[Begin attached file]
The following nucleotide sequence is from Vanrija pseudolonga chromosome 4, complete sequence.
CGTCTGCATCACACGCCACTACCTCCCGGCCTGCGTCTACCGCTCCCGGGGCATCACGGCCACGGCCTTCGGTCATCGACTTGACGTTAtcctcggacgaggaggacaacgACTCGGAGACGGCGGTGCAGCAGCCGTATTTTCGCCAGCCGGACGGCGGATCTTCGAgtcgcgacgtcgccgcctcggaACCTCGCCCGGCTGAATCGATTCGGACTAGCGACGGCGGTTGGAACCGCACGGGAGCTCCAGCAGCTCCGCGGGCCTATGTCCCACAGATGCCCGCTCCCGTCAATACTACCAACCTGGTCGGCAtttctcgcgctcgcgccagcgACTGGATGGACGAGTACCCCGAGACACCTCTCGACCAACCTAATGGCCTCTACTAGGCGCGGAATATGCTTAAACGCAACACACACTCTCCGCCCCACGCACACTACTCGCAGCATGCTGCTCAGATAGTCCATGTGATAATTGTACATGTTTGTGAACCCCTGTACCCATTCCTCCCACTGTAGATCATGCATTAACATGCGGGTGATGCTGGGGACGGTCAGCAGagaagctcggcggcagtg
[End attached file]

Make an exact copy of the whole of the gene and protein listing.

The following nucleotide sequence is from Vanrija pseudolonga chromosome 4, complete sequence.
CGTCTGCATCACACGCCACTACCTCCCGGCCTGCGTCTACCGCTCCCGGGGCATCACGGCCACGGCCTTCGGTCATCGACTTGACGTTAtcctcggacgaggaggacaacgACTCGGAGACGGCGGTGCAGCAGCCGTATTTTCGCCAGCCGGACGGCGGATCTTCGAgtcgcgacgtcgccgcctcggaACCTCGCCCGGCTGAATCGATTCGGACTAGCGACGGCGGTTGGAACCGCACGGGAGCTCCAGCAGCTCCGCGGGCCTATGTCCCACAGATGCCCGCTCCCGTCAATACTACCAACCTGGTCGGCAtttctcgcgctcgcgccagcgACTGGATGGACGAGTACCCCGAGACACCTCTCGACCAACCTAATGGCCTCTACTAGGCGCGGAATATGCTTAAACGCAACACACACTCTCCGCCCCACGCACACTACTCGCAGCATGCTGCTCAGATAGTCCATGTGATAATTGTACATGTTTGTGAACCCCTGTACCCATTCCTCCCACTGTAGATCATGCATTAACATGCGGGTGATGCTGGGGACGGTCAGCAGagaagctcggcggcagtg